He Played a Superhero—but a Daring Rescue Made Him a Real-Life Hero
It's a bird ... it's a plane ... it's Captain Harrisburg, saving the day thanks to his quick thinking and selfless actions!
If Timothy White Jr. were Captain America, perhaps one fling of the superhero’s trademark shield could have saved the day. But this was real life. And though White has dressed up as Captain America for conventions, parades and the local Anti-Bullying Superhero Day, when he spotted trouble on this September afternoon he wasn’t wearing his costume and couldn’t fall back on any superpowers.
It was rush hour in Harrisburg, Pennsylvania. White, 38, was driving home from the nonprofit he and his mother run, called AMiracle4Sure, which helps formerly incarcerated individuals reenter society. He noticed a gray Nissan four-door pickup on the opposite side of the two-lane street. It was hard to miss, since it was swerving and careening into the curb before course-correcting, only to careen into the curb again.
As the pickup drew closer, White got a good look at the problem: The driver appeared to be asleep. Pretty soon, this guy’s going to crash into a house and kill himself or somebody else, White thought.
While many people would have kept on driving, that’s not how White—whose girlfriend refers to him as Captain Harrisburg because of his perpetual instinct to help out—operates. He had to stop that vehicle.
Captain Harrisburg to the rescue
White busted a U-turn and was now facing in the same direction as the pickup, but there were four cars separating them. White honked his horn, hoping the cars in front would move aside. They didn’t. He tried to swing into the left lane and pass everyone, but oncoming traffic made it impossible.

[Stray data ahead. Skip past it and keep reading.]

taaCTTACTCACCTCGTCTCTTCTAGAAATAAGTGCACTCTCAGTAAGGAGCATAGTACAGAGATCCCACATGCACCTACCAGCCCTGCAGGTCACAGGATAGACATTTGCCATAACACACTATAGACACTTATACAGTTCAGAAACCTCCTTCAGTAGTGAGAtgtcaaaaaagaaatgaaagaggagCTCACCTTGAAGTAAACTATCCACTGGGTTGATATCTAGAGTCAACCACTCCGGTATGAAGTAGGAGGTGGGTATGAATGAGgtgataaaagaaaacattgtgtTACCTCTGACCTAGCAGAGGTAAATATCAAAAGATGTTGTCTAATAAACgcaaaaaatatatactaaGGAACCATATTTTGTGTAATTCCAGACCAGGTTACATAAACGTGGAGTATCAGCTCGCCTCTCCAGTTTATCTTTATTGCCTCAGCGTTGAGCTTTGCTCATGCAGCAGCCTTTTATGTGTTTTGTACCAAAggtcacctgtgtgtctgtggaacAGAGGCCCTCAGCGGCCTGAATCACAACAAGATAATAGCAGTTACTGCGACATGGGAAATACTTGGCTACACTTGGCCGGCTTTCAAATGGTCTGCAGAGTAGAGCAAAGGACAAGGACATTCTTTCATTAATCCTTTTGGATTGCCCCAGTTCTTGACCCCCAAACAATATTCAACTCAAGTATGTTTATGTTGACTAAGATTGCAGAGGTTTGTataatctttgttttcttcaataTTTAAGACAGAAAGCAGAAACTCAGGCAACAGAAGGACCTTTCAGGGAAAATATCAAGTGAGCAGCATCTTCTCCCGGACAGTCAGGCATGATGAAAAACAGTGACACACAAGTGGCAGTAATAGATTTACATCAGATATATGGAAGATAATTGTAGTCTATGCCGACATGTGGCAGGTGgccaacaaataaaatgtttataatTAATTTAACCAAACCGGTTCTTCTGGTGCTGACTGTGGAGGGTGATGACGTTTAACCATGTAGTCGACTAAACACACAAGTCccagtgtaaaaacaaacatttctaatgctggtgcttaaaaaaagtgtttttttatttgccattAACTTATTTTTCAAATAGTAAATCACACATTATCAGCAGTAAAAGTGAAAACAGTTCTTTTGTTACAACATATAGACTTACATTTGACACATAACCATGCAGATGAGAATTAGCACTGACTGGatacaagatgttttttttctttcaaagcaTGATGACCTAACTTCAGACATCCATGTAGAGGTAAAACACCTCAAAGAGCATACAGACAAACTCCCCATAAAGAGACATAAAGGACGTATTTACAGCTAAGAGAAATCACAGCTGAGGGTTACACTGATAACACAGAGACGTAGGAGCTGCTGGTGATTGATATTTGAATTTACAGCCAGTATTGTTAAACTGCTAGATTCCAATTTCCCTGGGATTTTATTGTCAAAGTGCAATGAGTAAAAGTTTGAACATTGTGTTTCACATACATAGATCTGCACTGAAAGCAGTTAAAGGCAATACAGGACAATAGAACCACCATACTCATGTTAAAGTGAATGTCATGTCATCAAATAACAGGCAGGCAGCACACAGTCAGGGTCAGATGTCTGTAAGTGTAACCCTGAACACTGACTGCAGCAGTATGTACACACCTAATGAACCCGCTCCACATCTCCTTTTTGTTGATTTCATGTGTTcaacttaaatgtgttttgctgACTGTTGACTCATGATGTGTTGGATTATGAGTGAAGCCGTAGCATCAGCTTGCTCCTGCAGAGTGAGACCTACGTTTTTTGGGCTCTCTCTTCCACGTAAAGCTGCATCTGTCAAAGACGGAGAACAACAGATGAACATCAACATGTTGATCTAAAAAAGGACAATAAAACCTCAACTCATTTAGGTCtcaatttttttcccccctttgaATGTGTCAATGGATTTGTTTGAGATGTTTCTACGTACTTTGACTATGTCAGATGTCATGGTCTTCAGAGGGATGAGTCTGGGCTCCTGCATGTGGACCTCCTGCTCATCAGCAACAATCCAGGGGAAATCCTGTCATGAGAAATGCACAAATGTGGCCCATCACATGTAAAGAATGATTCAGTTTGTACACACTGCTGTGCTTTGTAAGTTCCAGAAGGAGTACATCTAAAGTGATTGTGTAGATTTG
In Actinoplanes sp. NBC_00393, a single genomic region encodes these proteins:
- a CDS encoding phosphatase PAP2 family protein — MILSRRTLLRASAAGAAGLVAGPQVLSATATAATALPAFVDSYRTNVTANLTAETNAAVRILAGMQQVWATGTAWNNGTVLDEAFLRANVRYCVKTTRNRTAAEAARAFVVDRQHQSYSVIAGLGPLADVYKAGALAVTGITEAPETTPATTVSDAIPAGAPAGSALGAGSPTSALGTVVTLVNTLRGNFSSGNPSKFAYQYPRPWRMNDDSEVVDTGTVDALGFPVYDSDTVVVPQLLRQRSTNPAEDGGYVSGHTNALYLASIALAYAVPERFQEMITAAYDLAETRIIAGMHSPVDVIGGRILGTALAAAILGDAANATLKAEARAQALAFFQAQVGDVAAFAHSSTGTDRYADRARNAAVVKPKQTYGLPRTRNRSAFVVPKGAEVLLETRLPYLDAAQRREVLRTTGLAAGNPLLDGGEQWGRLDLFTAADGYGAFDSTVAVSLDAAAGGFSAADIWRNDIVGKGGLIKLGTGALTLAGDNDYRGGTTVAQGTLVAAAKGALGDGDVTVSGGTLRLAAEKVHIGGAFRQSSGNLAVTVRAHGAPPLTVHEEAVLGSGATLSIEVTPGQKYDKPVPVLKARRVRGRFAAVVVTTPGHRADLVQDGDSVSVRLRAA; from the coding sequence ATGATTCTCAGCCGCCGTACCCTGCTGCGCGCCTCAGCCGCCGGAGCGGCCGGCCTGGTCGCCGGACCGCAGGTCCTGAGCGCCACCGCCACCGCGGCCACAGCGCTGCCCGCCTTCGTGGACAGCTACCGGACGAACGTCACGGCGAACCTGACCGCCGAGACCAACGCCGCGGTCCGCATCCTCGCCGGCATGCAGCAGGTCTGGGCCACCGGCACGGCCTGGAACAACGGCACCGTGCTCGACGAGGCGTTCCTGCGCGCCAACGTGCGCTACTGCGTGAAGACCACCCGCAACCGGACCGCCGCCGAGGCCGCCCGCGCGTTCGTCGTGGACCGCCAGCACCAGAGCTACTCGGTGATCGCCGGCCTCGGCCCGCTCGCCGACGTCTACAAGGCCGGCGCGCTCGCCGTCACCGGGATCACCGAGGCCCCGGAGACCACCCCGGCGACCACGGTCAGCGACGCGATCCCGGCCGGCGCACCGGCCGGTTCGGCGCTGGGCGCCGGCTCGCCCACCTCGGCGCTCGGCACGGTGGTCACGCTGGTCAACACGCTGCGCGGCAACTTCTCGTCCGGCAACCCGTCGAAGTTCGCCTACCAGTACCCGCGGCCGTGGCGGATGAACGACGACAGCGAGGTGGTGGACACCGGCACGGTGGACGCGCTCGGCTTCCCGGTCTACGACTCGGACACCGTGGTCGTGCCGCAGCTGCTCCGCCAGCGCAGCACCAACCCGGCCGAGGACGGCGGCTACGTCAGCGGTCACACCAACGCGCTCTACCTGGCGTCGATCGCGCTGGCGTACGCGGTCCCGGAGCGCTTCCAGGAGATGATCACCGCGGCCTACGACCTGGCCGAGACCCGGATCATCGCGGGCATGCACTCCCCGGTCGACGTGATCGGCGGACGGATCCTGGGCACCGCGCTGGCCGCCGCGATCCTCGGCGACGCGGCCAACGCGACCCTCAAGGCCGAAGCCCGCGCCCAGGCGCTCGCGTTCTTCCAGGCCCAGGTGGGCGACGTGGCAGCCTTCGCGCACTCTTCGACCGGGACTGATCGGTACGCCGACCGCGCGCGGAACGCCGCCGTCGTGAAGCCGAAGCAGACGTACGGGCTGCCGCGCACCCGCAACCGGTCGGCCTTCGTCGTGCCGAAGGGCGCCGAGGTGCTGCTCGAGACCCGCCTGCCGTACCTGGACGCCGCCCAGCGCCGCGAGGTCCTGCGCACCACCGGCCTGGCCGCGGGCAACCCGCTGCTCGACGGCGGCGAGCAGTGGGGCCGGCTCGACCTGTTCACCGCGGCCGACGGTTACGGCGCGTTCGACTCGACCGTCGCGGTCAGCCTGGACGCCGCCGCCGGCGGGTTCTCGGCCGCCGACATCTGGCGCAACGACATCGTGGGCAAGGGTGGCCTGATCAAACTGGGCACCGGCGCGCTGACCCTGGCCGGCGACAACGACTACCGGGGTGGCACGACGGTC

Trapped, White pulled his car over, jumped out and sprinted up the sidewalk. The truck was going 10 to 15 miles per hour, White estimates. Captain Harrisburg—even in loafers—runs faster than a swerving pickup.
He darted into the road, running around to the driver’s side. The window was down on this temperate autumn day. White grabbed the frame of the window—his legs moving in step with the pickup—and with a mighty heave, leaped in.
White was now inside the cab of the truck, waist deep, his legs dangling out the window. The man behind the wheel, 64-year-old Todd DeAngelis, was just conscious enough to be startled by the peculiar sight of a stranger sprawled across his stomach, and he let out a yelp.
White worked quickly. They were coming up to a busy intersection, he recalls, “so I was trying to stop anything before it happened.”
He took hold of the gear shift and forced the pickup into park, causing it to jolt to a stop. He ejected himself from the truck window the same way he came in. By his estimate, he was in and out of the truck in about four seconds.
From outside the truck, White asked DeAngelis if he was OK. “No,” he replied, in a haze. DeAngelis, a diabetic, was unexpectedly facing dangerously low blood sugar.
White flagged down a police officer. An ambulance soon arrived and took DeAngelis to a hospital, where it was determined that had his blood sugar gone much lower, he could have gone into a diabetic coma.
“He kept me from a much worse accident than it could have been,” DeAngelis said after his recovery.
White’s actions that day were not out of character. As a teenager, he once kicked in the door of a house that was on fire to see if anyone was trapped inside. Fortunately, the house was empty.
“I’m always trying to help where I can, when I can,” he says.
But jumping into a moving vehicle to prevent a crash? White admits this was new territory.
“It took me a couple of days,” he says, “and a couple of beers, to chill out.”